This time around, Universal got it right. Carl Laemmle, Jr., whose father produced the 1929 version of SHOW BOAT that owed more to Edna Ferber's novel than to the 1927 Hammerstein and Kern musical, took over the reins here and the result is splendid. It's still the same romance between gambler Gaylord Ravenal (Jones) and Magnolia Hawks (Dunne), daughter...read more
This time around, Universal got it right. Carl Laemmle, Jr., whose father produced the 1929 version of SHOW BOAT that owed more to Edna Ferber's novel than to the 1927 Hammerstein and Kern musical, took over the reins here and the result is splendid. It's still the same romance between
gambler Gaylord Ravenal (Jones) and Magnolia Hawks (Dunne), daughter of showboat captain Andy Hawks (Winninger). The stars of this mobile 19th century theatre, Julie (Morgan) and Steve (Cook), must leave the showboat when it is found out that Julie is half-black. Gaylord and Magnolia step in and
play their romance onstage and off, but an unlucky gambling streak spells trouble for the young couple.
SHOWBOAT's many-tiered plot is secondary to its extraordinary score, but it does make for some beguiling romance, delightful comedy and potent dramatics. Master director Whale, here essaying his first musical, does some typically marvelous things with the camera and mise-en-scene and gets
wonderful performances from his cast. Many of them had essayed their roles previously onstage, so their dazzling assurance should come as no surprise. Dunne's lilting soprano does full justice to such favorites as "Make Believe" and "You Are Love" and she is sidesplittingly funny acting the role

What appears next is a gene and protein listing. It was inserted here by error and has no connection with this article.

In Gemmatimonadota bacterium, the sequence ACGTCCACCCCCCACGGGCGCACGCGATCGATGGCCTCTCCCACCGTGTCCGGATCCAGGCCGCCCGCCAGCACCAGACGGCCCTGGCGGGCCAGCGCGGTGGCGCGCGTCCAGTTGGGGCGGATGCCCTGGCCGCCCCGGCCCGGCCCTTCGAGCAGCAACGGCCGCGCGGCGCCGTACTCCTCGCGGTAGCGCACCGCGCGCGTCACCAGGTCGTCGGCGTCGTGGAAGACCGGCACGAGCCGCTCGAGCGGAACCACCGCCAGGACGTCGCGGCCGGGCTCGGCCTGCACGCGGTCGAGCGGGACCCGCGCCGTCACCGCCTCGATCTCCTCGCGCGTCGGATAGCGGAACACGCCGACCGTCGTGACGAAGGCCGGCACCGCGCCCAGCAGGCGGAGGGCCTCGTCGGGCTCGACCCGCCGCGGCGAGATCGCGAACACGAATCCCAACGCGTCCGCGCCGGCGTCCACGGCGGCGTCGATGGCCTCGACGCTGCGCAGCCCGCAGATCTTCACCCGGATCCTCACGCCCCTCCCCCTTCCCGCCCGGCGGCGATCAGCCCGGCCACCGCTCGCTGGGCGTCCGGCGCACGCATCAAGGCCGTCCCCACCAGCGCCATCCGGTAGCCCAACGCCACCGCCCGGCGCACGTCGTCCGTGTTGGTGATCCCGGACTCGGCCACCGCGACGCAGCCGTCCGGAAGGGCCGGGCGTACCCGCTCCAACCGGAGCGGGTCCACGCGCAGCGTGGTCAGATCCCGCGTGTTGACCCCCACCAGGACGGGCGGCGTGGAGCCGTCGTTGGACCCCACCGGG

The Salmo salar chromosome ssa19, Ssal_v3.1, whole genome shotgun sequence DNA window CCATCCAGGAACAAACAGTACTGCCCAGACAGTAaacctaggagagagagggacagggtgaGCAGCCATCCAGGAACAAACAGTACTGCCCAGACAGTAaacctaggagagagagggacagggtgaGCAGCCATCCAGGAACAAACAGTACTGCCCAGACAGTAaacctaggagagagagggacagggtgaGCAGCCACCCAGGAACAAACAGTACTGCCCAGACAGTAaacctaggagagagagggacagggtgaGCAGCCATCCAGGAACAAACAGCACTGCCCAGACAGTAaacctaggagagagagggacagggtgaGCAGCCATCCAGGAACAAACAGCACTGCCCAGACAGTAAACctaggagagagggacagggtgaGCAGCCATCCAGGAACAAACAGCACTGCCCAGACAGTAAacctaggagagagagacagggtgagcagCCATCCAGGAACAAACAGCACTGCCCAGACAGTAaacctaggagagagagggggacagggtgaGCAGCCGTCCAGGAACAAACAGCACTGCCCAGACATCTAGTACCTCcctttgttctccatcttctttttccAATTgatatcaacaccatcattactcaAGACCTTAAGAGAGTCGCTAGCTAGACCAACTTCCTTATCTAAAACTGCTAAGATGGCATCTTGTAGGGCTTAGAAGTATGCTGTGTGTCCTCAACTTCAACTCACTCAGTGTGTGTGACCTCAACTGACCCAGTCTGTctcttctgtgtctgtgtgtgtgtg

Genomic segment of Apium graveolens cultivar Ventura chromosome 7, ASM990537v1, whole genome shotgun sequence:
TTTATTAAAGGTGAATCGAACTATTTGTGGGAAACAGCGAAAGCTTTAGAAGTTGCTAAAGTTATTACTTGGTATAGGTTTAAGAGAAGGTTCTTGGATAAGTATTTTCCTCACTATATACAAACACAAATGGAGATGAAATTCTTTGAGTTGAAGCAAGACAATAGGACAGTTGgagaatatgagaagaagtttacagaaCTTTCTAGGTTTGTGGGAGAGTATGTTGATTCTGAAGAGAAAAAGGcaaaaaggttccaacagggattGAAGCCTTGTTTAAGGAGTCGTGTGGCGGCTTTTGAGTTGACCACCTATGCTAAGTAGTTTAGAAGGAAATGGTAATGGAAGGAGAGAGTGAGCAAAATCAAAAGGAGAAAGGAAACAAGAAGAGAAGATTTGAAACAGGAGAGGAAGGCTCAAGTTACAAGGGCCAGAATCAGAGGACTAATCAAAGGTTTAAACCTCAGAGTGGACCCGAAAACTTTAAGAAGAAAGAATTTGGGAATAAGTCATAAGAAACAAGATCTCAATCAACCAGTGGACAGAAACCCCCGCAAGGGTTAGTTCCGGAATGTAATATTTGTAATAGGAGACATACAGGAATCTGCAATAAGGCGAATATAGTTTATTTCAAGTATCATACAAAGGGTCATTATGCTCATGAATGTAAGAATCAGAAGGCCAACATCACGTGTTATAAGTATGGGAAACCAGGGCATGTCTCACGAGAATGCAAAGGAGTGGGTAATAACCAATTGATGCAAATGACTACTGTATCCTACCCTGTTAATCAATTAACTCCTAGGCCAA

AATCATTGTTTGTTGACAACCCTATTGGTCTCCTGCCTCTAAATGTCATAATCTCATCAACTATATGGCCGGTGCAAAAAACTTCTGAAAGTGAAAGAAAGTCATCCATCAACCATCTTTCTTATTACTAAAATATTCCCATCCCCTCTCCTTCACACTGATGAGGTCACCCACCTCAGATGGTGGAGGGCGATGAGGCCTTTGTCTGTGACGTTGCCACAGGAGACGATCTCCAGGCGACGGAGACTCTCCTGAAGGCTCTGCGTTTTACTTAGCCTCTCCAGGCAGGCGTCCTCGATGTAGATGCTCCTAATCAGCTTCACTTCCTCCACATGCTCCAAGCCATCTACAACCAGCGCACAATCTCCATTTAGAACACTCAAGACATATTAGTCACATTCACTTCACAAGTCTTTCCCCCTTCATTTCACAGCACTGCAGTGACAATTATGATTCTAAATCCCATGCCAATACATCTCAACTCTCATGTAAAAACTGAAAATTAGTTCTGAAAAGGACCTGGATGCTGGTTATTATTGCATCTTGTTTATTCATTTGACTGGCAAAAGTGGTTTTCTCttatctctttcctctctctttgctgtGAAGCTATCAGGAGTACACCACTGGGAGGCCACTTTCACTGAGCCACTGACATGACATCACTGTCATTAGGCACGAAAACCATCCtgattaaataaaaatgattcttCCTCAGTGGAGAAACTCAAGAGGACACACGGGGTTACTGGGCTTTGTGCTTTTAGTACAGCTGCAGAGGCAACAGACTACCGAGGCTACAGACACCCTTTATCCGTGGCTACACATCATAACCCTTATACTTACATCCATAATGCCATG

of a schoolteacher in a barnstorming melodrama aboard the showboat. It is fortunate that Winninger's legendary performance has been captured on film. His greatest moment comes when, with incredible dexterity and panache, he enacts the entire finale of a play before an audience. Jones, too, a
likable actor-singer underused by Hollywood, does excellent work as a roguish but loving gambler. The rest of the supporting cast, including the ever-marvelous Westley and the one-and-only Hattie McDaniel, are in grand form, but Robeson and Morgan must be singled out for special praise. Robeson's
immortal rendition of "Ol' Man River" is stunningly staged by Whale, as a 270 degree pan sweeps around him and the lyrics are enacted with Expressionistic vignettes. The film really suffers when Robeson is no longer around, but his presence haunts even the last reels. The same goes for Helen
Morgan, whose decline at this point in her brief life and career is clearly apparent. She makes Julie almost unbearably poignant. Her tremulous voice and slight gestures convey volumes, and one is grateful when she briefly turns up again in Magnolia's life at just the right moment. When Morgan
sings "Bill" (with that amazing close-up near the end), one feels privileged to witness one of the greatest filmed performances of a song in the history of cinema. If you doubt that two minutes of a woman singing can break your heart, guess again.
Universal really poured its money into this film, and it shows in Hall's lovely set designs, Mescall's sumptuous cinematography, and the actual riverboat built for the film. Whale's trademark theatricality lends itself perfectly to this film, and he plays the famous miscegenation scene for all
it's worth. The film is only really flawed in the last third, as we are rushed into the 1930s while Magnolia's daughter becomes a stage star herself. It's quite improbable that Capt. Andy and Parthy would still be alive, and other contrivances mar the impact of what has come before.
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